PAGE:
– Jewels from 1960-1970 are large, bold and gold, designed to be worn and enjoyed rather than stored in a bank vault. The likes of Andrew Grima, John Donald, Stewart Devlin, Charles de Temple, created wearable art where the value lay in their aesthetic composition rather than the carat weight of expensive diamond and gemstones.

– Artist jewellers and modern and contemporary jewellery designers also appeal to collectors. Their collection of jewellery pieces are often one-offs or produced in very small numbers and the exclusivity increases their desirability.

Signed Jewellery: Collection Guide

Image Credit: Bonhams Jewels

An Art Deco Diamond and Emerald Bracelet, by Linzeler-Marchak.
An Art Deco Emerald and Diamond Bracelet, by Cartier, circa 1930.

Renu: What factors must be considered when collectors want to invest in Signed Jewels?
Emily Barber: The following factors must be considered:
– Authenticity
– Condition
– Design
– Date of manufacture; particular periods and styles of jewellery design are more popular and also scarcer than others
– Provenance
– Quantity in which the jewels were produced. A unique jewel is more valuable than one made several times over
– Always refer to an expert

Signed Jewellery: Collection Guide

Image Credit: Bonhams Jewels

A Ruby, Emerald, Enamel and Diamond Rose Brooch by Lacloche Frères, circa 1925.
A Diamond ‘Torsade’ Bangle, by Suzanne Belperron, circa 1932.

Renu: Besides Auction houses where else can a collector find Signed Jewels?
Emily Barber: There are numerous specialist retailers, dealers and galleries who specialise in signed jewels. Also, art fairs such as TEFAF, Gem Geneve, Masterpiece London.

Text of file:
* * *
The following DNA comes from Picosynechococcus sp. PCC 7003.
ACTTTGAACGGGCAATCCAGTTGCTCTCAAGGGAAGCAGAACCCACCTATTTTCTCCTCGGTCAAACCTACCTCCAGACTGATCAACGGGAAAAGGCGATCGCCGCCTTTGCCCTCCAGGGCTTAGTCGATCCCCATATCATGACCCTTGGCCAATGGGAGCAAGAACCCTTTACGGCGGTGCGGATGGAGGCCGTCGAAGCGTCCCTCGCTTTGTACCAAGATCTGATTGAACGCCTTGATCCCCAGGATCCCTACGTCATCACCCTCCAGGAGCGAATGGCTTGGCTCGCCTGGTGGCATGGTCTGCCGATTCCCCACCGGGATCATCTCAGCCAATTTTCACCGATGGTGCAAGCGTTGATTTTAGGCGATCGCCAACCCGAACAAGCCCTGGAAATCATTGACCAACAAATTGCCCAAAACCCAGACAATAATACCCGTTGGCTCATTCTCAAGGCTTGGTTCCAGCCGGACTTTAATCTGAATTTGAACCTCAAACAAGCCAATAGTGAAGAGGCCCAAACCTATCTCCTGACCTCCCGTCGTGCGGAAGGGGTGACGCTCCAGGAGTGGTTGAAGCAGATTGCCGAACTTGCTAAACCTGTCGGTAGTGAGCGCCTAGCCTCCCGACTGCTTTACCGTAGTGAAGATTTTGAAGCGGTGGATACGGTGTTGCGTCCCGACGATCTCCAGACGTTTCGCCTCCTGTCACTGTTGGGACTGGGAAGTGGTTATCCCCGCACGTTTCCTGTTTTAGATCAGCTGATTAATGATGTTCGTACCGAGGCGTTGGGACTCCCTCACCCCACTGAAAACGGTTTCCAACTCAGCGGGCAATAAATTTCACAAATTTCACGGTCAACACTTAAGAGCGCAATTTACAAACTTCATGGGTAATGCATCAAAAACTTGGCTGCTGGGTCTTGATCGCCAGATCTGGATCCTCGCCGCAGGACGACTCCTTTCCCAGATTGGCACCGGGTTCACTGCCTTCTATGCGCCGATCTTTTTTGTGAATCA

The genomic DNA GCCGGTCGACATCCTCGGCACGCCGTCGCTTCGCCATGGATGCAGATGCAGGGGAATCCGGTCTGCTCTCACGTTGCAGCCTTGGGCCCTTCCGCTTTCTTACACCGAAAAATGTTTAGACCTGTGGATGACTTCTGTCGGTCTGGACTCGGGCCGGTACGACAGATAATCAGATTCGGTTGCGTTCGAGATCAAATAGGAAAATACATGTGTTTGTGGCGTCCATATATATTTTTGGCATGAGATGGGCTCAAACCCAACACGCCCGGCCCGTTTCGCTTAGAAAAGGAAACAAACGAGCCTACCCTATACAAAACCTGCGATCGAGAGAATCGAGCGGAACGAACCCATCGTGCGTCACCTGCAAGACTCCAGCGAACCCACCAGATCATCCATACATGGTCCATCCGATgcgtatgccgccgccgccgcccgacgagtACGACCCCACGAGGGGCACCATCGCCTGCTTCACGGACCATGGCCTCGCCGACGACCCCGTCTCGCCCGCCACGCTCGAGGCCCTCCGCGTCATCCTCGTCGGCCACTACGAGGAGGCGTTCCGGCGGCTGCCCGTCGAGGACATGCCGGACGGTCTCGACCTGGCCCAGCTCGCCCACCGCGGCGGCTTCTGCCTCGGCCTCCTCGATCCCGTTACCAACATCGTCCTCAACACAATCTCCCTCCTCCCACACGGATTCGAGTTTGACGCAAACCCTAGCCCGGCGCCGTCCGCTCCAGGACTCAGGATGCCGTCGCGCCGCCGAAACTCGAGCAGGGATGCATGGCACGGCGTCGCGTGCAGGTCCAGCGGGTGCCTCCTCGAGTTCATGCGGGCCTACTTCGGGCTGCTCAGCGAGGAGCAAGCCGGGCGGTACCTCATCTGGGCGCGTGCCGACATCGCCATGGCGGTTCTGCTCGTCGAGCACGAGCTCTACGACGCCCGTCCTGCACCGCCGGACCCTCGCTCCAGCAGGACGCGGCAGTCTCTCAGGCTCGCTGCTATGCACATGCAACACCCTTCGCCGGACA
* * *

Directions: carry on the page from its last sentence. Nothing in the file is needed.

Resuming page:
Signed Jewellery: Collection Guide

Image Credit: Bonhams Jewels

Belle Époque black velvet and diamond bow with articulated ribbon tassels, a typical design by Cartier from the early 20th century.
Laura Munder coral diamond bangle.

Renu: Does Bonhams offer a wide range of Signed jewels?
Emily Barber: Yes. We have sales all over the world – London, New York, Los Angeles, Hong Kong and Sydney and at different price points. We sell all kinds of signed jewels for different.

Signed Jewellery: Collection Guide

Image Credit: Bonhams Jewels

Cartier bird brooches.
Rock crystal and diamond bow brooch, with its original box by Cartier.

Renu: Future of Signed Jewels?
Emily Barber: The demand for signed jewels from our customer base has increased dramatically over the past 10 years and we feel it will continue to rise.

Signed Jewellery: Collection Guide

Image Credit: Bonhams Jewels

Splendid Art deco enamel and jewelled clocks by Black Starr Frost.
The ‘modèle écran’, by Cartier, circa 1930, using the ancient Chinese technique ‘lac burgauté’ incorporating insertions of delicate pieces of mother-of-pearl into a black lacquered background.

I hope it has been very insightful learning about Signed Jewels.

I would love to extend my gratitude to the entire team at Bonhams Jewels, who have been so cooperative in helping me curate this series. Thank you, Emily and Lucy, for all your kindness.